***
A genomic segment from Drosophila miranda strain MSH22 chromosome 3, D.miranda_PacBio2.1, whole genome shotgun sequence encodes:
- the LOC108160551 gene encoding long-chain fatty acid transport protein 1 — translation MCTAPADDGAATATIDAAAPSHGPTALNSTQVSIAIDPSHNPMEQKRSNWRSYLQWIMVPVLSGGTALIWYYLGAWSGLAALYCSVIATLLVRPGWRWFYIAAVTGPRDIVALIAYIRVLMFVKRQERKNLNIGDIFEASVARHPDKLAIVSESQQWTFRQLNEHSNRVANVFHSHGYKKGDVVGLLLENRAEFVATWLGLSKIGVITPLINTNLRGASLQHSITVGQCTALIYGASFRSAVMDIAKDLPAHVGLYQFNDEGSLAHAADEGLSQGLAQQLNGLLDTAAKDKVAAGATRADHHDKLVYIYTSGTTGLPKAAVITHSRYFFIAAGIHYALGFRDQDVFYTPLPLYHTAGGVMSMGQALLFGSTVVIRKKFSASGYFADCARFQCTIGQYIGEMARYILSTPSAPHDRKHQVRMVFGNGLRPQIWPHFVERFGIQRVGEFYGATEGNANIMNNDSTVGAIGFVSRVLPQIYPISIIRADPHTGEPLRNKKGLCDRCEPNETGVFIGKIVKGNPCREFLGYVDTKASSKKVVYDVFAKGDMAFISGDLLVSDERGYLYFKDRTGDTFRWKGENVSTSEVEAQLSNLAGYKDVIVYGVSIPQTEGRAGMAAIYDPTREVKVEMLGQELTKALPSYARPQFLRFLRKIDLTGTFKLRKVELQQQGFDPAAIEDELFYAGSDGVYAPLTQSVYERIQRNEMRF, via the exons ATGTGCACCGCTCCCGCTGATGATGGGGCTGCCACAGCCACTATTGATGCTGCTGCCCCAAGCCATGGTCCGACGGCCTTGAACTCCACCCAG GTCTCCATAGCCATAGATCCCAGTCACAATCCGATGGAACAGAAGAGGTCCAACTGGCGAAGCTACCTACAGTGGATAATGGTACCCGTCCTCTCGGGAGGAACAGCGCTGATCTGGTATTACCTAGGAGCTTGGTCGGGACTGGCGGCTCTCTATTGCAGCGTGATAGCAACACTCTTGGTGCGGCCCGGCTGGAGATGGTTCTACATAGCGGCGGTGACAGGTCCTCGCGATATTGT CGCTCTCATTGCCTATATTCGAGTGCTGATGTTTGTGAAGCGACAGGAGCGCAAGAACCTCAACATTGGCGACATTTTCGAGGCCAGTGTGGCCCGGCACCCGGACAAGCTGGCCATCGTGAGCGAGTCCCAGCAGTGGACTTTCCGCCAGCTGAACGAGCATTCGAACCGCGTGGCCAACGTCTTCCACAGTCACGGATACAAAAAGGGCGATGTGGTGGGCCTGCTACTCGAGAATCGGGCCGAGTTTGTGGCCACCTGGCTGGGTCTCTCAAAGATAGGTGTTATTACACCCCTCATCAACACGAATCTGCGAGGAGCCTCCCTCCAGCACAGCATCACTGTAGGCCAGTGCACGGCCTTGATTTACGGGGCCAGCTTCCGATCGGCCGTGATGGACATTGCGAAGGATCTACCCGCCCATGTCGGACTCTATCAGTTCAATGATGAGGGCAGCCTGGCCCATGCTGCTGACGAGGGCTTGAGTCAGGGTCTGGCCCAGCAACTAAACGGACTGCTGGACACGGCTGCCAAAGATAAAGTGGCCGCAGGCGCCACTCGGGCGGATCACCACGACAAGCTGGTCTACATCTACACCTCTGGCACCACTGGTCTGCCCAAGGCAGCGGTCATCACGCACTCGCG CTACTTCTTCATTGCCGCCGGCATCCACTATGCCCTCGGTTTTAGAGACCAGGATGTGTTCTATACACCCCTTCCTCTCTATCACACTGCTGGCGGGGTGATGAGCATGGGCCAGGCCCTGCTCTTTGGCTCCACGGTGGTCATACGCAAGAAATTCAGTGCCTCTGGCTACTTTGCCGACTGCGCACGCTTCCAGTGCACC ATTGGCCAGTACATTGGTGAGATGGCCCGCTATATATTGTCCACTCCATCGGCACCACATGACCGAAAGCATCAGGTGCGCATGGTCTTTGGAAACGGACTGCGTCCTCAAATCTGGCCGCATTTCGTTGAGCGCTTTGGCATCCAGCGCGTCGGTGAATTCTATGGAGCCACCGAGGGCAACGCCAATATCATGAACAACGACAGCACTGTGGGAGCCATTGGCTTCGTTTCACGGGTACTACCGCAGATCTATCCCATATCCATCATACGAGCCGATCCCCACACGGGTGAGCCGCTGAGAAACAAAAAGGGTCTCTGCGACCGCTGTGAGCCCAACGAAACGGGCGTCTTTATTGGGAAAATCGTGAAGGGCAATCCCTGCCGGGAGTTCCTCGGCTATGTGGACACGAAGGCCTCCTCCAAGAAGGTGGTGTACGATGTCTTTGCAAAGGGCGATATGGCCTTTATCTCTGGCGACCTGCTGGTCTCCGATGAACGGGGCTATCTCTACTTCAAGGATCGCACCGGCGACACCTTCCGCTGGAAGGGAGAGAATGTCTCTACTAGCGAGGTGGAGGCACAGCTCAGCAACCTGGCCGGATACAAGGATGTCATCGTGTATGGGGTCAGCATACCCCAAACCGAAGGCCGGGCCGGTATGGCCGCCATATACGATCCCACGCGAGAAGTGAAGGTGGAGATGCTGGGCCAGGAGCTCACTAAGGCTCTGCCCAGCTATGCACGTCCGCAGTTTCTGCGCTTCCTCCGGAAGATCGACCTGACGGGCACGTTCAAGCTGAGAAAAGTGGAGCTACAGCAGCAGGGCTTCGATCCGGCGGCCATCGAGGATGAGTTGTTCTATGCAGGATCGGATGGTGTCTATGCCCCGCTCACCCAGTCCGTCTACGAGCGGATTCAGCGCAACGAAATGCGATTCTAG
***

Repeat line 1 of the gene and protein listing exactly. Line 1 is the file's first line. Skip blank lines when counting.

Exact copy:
A genomic segment from Drosophila miranda strain MSH22 chromosome 3, D.miranda_PacBio2.1, whole genome shotgun sequence encodes: